Lime and liming

When to lime

Lime is usually added in winter for annual crops, such as vegetables, just prior to digging, as the lime can take effect over the winter months and will not damage young growth. 

Before planting perennial plants like lawns, shrubs, fruit or trees, apply lime if the soil is acid. To find out how much lime is required you need to check your soil pH.


Lime applied to the surface, around established plants for example, can take years to have any effect, so adjusting pH before planting or sowing is recommended.

A soil pH test measures the acidity or alkalinity of the soil. A pH 7.0 is considered neutral. Above pH 7.0, the soil is alkaline and below pH 7.0, the soil is acid. See our page on soil pH testing for more detail.

It is especially worth checking soil pH and making any adjustments before designing or planting a new garden, making vegetable plots, planting fruit or when growth is disappointing.

Testing can be done at any time, but if carried out within three months after adding lime, fertiliser or organic matter, the test may give misleading results.

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If your soil pH test comes back at 7.0 or higher, you have alkaline soil, and liming is not necessary. If the pH is above 6.5, or if you wish to grow acid-loving ericaceous plants, you may wish to reduce the pH by adding an acidifying material.

What to use

Liming materials

Lime raises pH and is usually added as ground limestone, commonly called ‘garden lime’. The active ingredient is calcium carbonate. Ground limestone is easy to spread, widely offered in garden centres, and is the recommended liming material for gardeners. Calcified seaweed and ground chalk are other forms of calcium carbonate offered to gardeners.

Ground magnesian limestone, often called ‘Dolomite lime’ is a ground limestone rich is magnesium carbonate as well as calcium carbonate and is used to lime soils that lack magnesium (see our page on plant nutrition for more information on plant nutrients).

Hydrated lime (calcium hydroxide), sold for use by builders, can also be used. It is a fine powder, quick acting, but can irritate skin and eyes if not handled carefully.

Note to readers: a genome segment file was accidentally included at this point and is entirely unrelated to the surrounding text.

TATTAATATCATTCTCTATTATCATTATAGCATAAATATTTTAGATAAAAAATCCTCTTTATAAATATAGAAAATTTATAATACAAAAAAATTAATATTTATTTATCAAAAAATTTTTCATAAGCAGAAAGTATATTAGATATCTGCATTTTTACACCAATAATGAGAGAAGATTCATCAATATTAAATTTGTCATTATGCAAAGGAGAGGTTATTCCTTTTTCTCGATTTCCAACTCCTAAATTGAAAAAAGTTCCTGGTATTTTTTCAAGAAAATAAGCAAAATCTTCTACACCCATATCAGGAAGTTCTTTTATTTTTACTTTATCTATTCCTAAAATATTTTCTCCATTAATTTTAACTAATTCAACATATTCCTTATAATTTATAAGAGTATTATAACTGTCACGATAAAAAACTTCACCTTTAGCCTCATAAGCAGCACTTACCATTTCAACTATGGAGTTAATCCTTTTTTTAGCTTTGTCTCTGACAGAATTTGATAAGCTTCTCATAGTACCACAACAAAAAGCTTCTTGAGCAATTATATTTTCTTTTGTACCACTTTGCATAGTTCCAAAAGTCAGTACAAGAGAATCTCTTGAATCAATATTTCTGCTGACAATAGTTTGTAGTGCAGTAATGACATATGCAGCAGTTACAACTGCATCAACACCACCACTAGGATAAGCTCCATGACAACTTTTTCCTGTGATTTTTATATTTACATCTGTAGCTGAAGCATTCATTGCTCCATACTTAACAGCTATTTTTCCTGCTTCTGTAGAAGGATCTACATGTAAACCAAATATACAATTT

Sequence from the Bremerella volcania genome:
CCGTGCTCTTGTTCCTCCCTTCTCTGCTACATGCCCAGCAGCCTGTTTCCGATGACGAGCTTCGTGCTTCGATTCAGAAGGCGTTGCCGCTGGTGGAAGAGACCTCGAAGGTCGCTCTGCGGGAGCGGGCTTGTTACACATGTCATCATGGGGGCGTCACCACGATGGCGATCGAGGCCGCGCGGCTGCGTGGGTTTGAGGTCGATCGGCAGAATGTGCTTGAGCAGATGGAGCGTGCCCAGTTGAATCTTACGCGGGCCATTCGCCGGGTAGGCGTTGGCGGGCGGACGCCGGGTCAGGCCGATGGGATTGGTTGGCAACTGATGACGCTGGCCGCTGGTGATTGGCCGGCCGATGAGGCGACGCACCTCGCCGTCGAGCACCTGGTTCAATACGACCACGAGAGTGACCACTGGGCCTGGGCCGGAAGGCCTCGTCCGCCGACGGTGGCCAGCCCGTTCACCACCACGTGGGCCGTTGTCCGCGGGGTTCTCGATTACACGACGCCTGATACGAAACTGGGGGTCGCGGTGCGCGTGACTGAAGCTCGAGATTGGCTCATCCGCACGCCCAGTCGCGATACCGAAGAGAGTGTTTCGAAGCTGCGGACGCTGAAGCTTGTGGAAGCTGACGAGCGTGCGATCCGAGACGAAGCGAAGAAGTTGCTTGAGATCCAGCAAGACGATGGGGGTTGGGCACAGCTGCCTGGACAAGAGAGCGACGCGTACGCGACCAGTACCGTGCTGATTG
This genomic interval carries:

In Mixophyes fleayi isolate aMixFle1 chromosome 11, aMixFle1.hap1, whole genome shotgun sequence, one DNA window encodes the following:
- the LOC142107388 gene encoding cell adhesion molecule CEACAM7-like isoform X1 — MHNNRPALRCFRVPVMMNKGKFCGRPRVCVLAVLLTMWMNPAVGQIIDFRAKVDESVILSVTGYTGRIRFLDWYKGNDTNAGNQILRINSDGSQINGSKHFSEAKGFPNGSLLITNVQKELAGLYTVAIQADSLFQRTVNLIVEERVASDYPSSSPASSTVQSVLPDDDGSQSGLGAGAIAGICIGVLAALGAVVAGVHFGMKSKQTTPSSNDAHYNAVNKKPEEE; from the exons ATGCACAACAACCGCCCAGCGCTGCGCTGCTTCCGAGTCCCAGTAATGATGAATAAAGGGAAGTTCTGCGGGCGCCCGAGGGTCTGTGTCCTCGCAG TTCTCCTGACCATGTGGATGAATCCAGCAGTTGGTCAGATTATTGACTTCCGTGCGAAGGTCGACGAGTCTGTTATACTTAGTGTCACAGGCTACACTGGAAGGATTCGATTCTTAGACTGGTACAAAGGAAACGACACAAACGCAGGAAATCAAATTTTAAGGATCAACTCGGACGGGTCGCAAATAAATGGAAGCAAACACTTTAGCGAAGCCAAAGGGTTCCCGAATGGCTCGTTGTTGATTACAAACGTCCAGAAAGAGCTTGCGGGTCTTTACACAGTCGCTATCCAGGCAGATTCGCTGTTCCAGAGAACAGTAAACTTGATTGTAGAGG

The effectiveness (called the ‘Neutralising Value’ (NV)) is expressed as a percentage of the neutralising value of pure calcium oxide (which is caustic so cannot be used). The NV varies between materials – typical examples include:

  • Ground Limestone (garden lime)  – NV 50-55
  • Ground Chalk – NV 50-55
  • Ground Magnesian Limestone (Dolodust) – NV 56
  • Calcified Seaweed – NV 44
  • Hydrated Lime – NV 70
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Therefore, if you use hydrated lime, you will need much less than products containing calcium carbonate.

Liming materials are very finely ground so that they work quickly. Avoid any products with lumps, as they will take years to have any effect.

How to lime

Method of application

When applying more than 0.5kg per sq m (14¾oz per sq yd), it is best to dig half into the soil and sprinkle the rest on the surface after digging.

When applying less than 0.5kg per sq m (14¾oz per sq yd), dig the entire amount in, but you can sprinkle it on the surface if digging is not practical.

Quantities to apply

The clay in soils resists changes in pH (called buffering capacity) so that much more lime is needed to change the pH in soils with high clay content than in soils with little clay, such as coarse sandy soil. See our page on soil types for more information on assessing your garden soil type.

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The recommendations below are for the finely ground garden lime (calcium carbonate) sold in garden centres in kilograms (kg) per square metre or ounces per square yard. They are based on the Department for Environment, Food and Rural Affairs (DEFRA) recommendations for incorporation into the top 20cm (8in) of soil and are enough to raise the soil pH to pH6.5. This is considered the best all-round pH for the majority of garden plants.

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Clay soil

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Loam soil

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Sandy soil

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